My Internet friends Bobfrom and TheNew, whom I met this year and for whom I have developed much respect and even some virtual affection, have each posted a Pesach post.
Bob provided the music, and New Centrist thoughtfully supplied some gravitas in the form of a discussion about Amalek and the Four brothers.
It seems that it remains for me to bring the dessert.
Holidays are always a time for me to get in touch with my roots, with my Ladino culture. It is through certain memories, invoked by certain tastes and smells in certain atmospheric conditions, that we can be aroused from our post modern torpor to emotional moments in our past which can never be recovered, only remembered with sweet pain and resignation.
It was Proust who described how eating a madeleine, with hot tea, triggerred very rich memory of his childhood.
And TS Eliot explained it in his idea of the objective correlative:
The only way of expressing emotion in the form of art is by finding an "objective correlative"; in other words, a set of objects, a situation, a chain of events which shall be the formula of that particular emotion; such that when the external facts, which must terminate in sensory experience, are given, the emotion is immediately evoked.
So what set of objects, what situation, what chain of events make me remember my childhood Seders at my grandmother's?
It's the Spring season of the Passover holiday:
For, behold, the winter is past.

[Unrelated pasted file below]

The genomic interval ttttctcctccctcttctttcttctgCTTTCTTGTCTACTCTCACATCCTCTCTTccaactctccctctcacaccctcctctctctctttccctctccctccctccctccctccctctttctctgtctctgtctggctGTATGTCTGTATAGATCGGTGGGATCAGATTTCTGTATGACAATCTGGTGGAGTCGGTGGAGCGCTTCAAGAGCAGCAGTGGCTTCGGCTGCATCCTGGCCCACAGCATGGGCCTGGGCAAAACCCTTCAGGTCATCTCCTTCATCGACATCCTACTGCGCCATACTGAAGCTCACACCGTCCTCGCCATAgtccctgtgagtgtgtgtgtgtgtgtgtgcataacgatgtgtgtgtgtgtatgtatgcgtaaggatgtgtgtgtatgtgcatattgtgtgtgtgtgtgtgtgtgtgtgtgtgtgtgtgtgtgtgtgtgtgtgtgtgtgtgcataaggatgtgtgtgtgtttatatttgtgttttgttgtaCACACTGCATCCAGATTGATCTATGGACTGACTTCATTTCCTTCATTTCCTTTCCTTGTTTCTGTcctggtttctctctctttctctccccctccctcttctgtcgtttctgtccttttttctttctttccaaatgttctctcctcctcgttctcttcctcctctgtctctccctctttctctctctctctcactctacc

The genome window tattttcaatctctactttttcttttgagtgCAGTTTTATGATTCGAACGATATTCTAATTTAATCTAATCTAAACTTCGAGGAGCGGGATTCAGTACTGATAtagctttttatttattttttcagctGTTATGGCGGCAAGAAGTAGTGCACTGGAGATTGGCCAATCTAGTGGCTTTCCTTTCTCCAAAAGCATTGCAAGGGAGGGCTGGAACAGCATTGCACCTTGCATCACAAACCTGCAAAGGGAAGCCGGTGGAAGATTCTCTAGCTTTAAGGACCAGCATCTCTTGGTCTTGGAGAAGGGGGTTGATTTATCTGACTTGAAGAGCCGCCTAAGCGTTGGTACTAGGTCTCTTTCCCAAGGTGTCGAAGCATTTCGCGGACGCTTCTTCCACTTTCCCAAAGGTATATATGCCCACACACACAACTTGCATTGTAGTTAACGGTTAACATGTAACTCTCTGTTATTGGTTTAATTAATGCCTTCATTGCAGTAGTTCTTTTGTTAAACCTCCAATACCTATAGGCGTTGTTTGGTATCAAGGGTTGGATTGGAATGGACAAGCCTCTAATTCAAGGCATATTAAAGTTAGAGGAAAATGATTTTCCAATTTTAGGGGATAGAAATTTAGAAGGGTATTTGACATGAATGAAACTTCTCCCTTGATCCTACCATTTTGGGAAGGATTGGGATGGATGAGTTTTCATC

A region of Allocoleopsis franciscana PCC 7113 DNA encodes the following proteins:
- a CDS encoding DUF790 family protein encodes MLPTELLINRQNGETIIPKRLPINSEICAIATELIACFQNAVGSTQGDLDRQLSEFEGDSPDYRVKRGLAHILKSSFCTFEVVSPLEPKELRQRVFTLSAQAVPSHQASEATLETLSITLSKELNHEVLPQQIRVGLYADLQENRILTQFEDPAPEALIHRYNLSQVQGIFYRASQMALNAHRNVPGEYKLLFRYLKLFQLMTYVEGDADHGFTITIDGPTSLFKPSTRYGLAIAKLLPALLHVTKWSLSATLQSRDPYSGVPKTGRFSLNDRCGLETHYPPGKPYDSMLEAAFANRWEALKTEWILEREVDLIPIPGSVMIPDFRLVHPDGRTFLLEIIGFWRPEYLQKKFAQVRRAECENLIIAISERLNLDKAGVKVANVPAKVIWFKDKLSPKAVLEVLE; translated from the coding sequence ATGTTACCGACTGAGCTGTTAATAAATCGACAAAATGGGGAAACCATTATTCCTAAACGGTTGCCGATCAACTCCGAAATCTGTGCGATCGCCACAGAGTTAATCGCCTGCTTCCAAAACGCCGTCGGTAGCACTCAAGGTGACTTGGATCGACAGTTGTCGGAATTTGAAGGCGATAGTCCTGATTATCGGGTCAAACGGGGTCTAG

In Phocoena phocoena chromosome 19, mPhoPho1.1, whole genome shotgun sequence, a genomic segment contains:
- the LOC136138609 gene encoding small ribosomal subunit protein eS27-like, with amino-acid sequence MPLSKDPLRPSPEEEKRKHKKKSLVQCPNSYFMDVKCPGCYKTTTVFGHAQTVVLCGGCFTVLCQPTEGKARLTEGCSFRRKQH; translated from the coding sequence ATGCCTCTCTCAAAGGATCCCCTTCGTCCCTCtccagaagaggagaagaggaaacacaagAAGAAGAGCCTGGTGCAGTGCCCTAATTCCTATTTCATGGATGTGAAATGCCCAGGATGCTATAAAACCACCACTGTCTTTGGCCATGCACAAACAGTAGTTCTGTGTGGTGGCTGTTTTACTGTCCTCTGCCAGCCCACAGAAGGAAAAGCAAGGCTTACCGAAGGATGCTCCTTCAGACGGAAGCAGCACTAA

The rain is over and gone.
The flowers appear on the earth.
The time of the singing has come,
and the voice of the turtledove is heard in our land.
...The vines are in blossom.
They give forth their fragrance.
It's the sight of the Matza packages neatly stacked on the kitchen counter, bottles of sweet kosher wine or grape juice, the aroma of eggs being boiled in onion skins and water (to make them brown), the pile of chopped spinach for the mandatory fritada.
Sephardic Jews use a lot of spinach and eggplant in their holiday cooking. When baked in the over, they give off a certain aroma which mixed with the smell of the cooking eggs, fill the house with a very distinctive holiday aroma.
For tonight I'm going to prepare the following dessert, very little known outside the Sephardic community. It was my favourite and my grandmama was an expert in making it.
(I was my grandmother's first granddaughter and she played a role in my upbringing. She never mastered the Hebrew language, though she could speak a few other languages fluently. She used to speak to me in Ladino and I answered her in Hebrew. Sometimes she asked me to teach her the lyrics of songs she loved, so she could sing them properly. One such song was "Jerusalem the golden". I wrote it for her on a piece of cardboard, and she hung it on her kitchen wall, so that she could sing the song while washing dishes. She was a great grandmother and a truly beautiful woman, with sea green eyes, which my daughter whom I named after her, inherited. )
Here is the recipe, then, for
Mustachudos (flourless cookies)
3/4 cup coarsely ground almonds
3 1/4 cups coarsely ground walnuts & pecans (combined)
2 large eggs, beaten
1/4 cup sugar
2 tbsp orange marmalade (or orange-flavoured syrup)
1/4 tsp ground cloves
3/4 tsp cinnamon
Mix all ingredients. If consistency is too sticky or crumbly, you can add a little syrop or egg.
With wet hands, pull out 1" balls and shape into triangles or crescents.
Bake for 10 to 15 minutes.
Cool and then remove. You can sprinkle powdered sugar if desired.
Chag Sameach and Pesach Cachere!